Monday, February 23, 2009


The season of Lent teaches us to return to basics; namely, the three basics of prayer, fasting, and almsgiving (or mercy). This year, Pope Benedict has focused especially upon fasting.

Fasting from food is unique to us humans. Other animals may go without eating for any number of natural reasons. A domesticated animal may even be trained to refuse food as a conditioned behavior. But an animal has no spiritual nature; it does not have the faculty of volition, of free will, and so cannot deliberately choose to abstain from what its instincts, appetites, or conditioning demand. It cannot fast. Neither can angels fast; having no physical bodies, they have no need of food in the first place. To engage in fasting, one must be both physical and spiritual at the same time. We humans are the only creatures that fit the bill. It's a privilege, when you think of it; we can offer to our Creator something which no other creature can offer.

And so, the kind of fast that the discipline of Lent prescribes is the kind that engages both our physical and our spiritual natures. A non-religious person may fast solely for reasons of health or weight control. A hedonist may fast to heighten his pleasure in eating afterward. Such fasts could not be considered true Lenten practices, because they are merely physical; they do not connect with the spiritual partner of fasting which is prayer.

Likewise, a fast that does not connect with its other partner, almsgiving or mercy, is not a true Lenten fast. The religious person may fast severely and pray earnestly, but if he fails to give in concrete ways, his fast is incomplete, and his spiritual discipline is pointless. Chapter 58 of Isaiah rails against this kind of false fast, and Jesus condemned those who prayed and fasted rigorously, but whose hearts were far from both God and their neighbor in need. (e.g. Lk.18:9-14, Lk.5:29-35)

Fasting, then, as both a spiritual and physical reality is a sort of bridge uniting prayer and mercy. The essential harmony of these elements is perhaps best summarized by St. Peter Chrysologus:

Fasting is the soul of prayer, mercy is the lifeblood of fasting. So if you pray, fast; if you fast, show mercy; if you want your petition to be heard, hear the petition of others. If you do not close your ear to others, you open God's ear to yourself
  - Sermo 43: PL 52, 320. 322.

So, hold the mayo. And hold the burger, too. Hold the pickle, bun, tomato... lettuce... pray.

Thursday, February 19, 2009

Day of reckoning

May you live in interesting times.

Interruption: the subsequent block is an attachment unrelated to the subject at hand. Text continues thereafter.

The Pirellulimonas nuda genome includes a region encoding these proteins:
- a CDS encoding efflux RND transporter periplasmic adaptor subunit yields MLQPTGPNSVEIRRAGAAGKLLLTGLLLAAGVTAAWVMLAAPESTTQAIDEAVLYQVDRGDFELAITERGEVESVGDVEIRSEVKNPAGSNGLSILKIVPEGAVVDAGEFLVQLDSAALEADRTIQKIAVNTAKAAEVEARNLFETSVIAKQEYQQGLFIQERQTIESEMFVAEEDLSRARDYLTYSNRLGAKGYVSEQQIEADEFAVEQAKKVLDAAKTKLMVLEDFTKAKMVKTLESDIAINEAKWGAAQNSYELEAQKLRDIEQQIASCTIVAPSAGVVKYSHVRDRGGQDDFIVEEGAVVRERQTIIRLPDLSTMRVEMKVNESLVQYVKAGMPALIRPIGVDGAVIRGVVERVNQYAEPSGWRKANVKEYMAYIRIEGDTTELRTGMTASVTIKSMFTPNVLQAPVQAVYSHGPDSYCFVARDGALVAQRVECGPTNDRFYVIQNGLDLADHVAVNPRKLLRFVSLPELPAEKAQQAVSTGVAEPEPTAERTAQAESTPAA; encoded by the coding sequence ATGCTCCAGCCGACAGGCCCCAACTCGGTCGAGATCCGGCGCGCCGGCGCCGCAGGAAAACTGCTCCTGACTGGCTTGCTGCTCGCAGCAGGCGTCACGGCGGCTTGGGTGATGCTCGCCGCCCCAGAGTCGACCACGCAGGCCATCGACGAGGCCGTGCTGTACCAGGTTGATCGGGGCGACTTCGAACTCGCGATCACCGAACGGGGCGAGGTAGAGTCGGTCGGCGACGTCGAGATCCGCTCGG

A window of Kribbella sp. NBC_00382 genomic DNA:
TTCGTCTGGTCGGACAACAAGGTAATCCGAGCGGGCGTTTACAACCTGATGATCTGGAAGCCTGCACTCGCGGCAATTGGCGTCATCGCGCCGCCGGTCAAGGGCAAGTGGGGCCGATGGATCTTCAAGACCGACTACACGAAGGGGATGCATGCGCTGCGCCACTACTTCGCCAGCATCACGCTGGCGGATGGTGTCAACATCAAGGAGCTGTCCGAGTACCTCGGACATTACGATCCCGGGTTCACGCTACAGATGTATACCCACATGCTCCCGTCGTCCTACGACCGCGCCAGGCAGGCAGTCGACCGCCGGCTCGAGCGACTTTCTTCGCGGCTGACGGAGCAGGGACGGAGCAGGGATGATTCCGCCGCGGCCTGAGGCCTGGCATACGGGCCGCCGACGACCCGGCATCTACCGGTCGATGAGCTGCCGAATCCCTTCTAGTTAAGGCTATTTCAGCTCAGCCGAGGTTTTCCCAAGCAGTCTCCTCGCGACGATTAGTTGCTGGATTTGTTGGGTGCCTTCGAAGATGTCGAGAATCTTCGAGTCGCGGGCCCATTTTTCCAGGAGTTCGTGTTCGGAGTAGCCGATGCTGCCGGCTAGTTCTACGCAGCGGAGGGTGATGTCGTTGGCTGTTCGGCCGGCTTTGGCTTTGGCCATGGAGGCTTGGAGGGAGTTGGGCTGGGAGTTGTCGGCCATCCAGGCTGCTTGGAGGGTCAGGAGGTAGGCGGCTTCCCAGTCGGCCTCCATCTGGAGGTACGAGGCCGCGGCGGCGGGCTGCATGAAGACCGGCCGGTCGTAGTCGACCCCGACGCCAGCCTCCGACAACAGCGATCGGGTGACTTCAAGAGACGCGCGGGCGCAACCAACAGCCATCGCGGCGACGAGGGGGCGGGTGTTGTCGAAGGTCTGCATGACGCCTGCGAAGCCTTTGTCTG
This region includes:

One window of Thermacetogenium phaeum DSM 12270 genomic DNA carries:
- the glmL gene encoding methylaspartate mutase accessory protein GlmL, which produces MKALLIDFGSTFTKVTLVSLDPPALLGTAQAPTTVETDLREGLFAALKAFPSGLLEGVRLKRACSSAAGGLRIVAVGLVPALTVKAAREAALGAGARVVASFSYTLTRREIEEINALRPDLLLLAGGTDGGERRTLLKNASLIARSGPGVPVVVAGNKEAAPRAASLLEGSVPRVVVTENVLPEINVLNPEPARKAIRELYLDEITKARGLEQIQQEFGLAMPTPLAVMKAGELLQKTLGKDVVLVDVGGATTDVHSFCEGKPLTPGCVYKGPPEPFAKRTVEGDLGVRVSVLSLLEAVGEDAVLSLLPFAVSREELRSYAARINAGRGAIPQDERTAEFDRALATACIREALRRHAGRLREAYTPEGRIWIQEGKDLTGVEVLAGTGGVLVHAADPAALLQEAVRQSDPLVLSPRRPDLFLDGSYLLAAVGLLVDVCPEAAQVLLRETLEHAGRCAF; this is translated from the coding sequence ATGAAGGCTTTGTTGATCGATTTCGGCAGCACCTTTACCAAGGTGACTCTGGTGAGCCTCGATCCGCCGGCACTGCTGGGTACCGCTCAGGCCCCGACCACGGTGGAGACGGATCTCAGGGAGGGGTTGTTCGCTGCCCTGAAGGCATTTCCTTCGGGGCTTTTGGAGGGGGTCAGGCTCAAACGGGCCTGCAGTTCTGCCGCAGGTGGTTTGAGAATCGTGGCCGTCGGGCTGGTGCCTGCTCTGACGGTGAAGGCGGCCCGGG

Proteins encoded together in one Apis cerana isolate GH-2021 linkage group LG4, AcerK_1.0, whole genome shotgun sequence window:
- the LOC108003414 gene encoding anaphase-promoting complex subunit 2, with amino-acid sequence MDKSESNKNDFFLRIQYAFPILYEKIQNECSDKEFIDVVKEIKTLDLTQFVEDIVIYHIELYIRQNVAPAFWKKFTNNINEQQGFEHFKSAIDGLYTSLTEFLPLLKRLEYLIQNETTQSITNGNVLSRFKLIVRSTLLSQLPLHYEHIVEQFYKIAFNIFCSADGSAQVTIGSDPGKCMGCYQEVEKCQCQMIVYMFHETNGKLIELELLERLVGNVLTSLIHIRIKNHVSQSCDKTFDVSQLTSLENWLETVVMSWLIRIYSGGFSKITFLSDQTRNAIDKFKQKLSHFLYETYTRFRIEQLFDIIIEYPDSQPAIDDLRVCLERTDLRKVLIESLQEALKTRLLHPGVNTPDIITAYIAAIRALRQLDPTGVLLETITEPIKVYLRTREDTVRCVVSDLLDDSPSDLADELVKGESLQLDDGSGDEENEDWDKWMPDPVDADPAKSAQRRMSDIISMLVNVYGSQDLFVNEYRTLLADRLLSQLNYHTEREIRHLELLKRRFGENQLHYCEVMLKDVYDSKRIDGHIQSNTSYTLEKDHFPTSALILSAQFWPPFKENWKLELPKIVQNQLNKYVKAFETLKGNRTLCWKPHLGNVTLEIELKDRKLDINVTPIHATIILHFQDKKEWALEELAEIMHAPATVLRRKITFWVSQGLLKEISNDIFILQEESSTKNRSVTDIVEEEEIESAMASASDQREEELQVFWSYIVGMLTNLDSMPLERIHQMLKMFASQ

- Ancient Chinese curse
Don't make me come down there!
  - God
Many in my parents' generation were convinced that Hitler was the Antichrist and WW II was Armageddon. My generation read and believed Hal Lindsay's Late Great Planet Earth and Paul Ehrlich's The Population Bomb. Apocalyptic portents seem to be part of every age, and many folks find such prospects oddly fascinating, and even attractive.

Others are repulsed by prophets of doom; they debunk and ridicule them, proclaiming with reciprocal certainty that no such evil will befall us. God is good, and will certainly protect his people from all harm, not to fear.

It is my opinion that the truth lies, not somewhere between these two extremes, but simultaneously in both. How so? Glad you asked.

We undoubtedly live in interesting times. While 'Global Warming' is a foregone conclusion in many circles, some scientists are actually warning of a possible Ice Age. Many cling stubbornly to a fear of overpopulation even as more developed nations face demographic implosion. Terrorism and turmoil continue unabated. Our newly elected leaders seem intent upon destroying our Constitution, and the new spending bills appear likely to result in economic chaos.

Some (including myself) see apocalyptic potential, not so much in these natural and political disasters, but in our culture's spiritual and moral disarray. Indeed, the former are merely the consequences and manifestations of the latter. A culture like ours that slaughters its innocent preborn and forsakes its foundation in the monogamous family is an empty shell, devoid of strength because devoid of virtue. It is certain to fall. Moral rottenness is the primary cause; one or more natural or man-made disasters are merely the proximate causes which will finally topple the emaciated phantasm.

Surely our doom is near.

Surely God will deliver us.

The two expectations are identical. History bears this out. God's cleansing, purgative work is usually not very pleasant. True love can cause awful pain.

There is, I believe, an alternative. A way to stay the hand of God and avoid his judgment. It's a pretty simple concept, too. It's called repentance. Lent is almost here; maybe we should give it a shot.

Tuesday, February 10, 2009

Isaiah 3:4,9-12

And I will make boys their princes,
and babes shall rule over them.
Their partiality witnesses against them;
they proclaim their sin like Sodom,
they do not hide it.
Woe to them!
For they have brought evil upon themselves.
Tell the righteous that it shall be well with them,
For they shall eat the fruit of their deeds.
Woe to the wicked! It shall be ill with him,
For what his hands have done shall be done to him.
My people - children are their oppressors,
and women rule over them.
O my people, your leaders mislead you,
and confuse the course of your paths.